Natural history and clinical management of anal human papillomavirus disease in men and women infected with human immunodeficiency virus

Clin Infect Dis. 2002 Nov 1;35(9):1127-34. doi: 10.1086/344057. Epub 2002 Oct 14.


Before the introduction of highly active antiretroviral therapy (HAART), several studies demonstrated a high prevalence of human papillomavirus (HPV) infection and associated anal intraepithelial neoplasia (AIN) in men who have sex with men, particularly in human immunodeficiency virus (HIV)-infected men with low CD4+ cell counts. Similarly high levels of anal HPV infection and AIN have been found in HIV-positive women. HIV-positive men and women are at an increased risk of developing anal cancer compared with the general population. Data suggest that there has been no reduction in the incidence of AIN after the introduction of HAART. Screening efforts have the potential to decrease the incidence of invasive anal cancer, and cost-effectiveness analyses have demonstrated the utility of anal cancer screening in select populations. Treatment for AIN remains challenging, but AIN is easier to treat when the lesions are small, and it is likely that a screening program would identify affected individuals at an earlier stage of disease.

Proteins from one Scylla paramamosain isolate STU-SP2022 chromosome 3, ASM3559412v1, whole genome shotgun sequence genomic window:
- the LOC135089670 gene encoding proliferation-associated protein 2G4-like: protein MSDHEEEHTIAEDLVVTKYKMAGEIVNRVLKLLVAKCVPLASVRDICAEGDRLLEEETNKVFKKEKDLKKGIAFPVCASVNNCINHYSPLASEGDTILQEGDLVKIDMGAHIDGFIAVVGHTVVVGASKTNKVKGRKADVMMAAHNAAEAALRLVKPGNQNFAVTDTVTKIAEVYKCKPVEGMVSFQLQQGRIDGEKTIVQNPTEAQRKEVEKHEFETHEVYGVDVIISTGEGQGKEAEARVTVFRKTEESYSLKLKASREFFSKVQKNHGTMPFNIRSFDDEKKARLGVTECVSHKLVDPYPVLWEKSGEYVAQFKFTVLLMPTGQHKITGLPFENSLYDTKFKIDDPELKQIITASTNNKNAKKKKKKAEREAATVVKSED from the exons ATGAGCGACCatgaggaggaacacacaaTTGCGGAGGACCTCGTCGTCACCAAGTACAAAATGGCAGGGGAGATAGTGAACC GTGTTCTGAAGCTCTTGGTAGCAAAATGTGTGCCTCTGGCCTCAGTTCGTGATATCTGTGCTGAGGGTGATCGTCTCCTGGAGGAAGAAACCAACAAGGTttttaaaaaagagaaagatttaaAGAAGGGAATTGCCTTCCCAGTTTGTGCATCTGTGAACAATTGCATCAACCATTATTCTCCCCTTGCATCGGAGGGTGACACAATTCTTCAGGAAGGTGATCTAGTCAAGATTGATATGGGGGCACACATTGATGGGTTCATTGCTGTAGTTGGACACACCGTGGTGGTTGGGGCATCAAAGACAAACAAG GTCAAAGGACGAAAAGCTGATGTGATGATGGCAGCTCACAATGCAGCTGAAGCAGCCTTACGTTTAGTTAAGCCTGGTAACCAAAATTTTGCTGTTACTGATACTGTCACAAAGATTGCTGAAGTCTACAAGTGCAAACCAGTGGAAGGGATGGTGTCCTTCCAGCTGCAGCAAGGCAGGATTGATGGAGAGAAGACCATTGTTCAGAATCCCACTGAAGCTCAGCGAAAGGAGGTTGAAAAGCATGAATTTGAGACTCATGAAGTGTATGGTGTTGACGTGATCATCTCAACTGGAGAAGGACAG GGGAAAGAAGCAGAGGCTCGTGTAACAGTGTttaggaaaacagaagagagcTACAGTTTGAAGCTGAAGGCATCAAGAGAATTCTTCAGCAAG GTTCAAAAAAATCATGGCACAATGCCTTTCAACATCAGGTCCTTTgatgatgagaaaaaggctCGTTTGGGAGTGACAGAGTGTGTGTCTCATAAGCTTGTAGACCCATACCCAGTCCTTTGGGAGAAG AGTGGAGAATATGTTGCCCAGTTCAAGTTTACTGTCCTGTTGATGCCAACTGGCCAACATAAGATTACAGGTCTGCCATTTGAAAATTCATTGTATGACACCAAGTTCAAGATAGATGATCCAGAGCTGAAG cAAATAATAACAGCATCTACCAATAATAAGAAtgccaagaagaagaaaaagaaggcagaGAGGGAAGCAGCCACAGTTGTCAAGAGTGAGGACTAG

Publication types

  • Research Support, Non-U.S. Gov't
  • Research Support, U.S. Gov't, P.H.S.

MeSH terms

  • AIDS-Related Opportunistic Infections / epidemiology*
  • AIDS-Related Opportunistic Infections / physiopathology
  • AIDS-Related Opportunistic Infections / prevention & control
  • Antiretroviral Therapy, Highly Active / adverse effects
  • Anus Neoplasms / complications
  • Anus Neoplasms / epidemiology
  • Anus Neoplasms / therapy
  • Anus Neoplasms / virology
  • Female
  • HIV Infections / complications
  • HIV Infections / virology*
  • Humans
  • Male
  • Papillomaviridae
  • Papillomavirus Infections / complications
  • Papillomavirus Infections / epidemiology*
  • Papillomavirus Infections / prevention & control
  • Tumor Virus Infections / complications
  • Tumor Virus Infections / epidemiology*
  • Tumor Virus Infections / prevention & control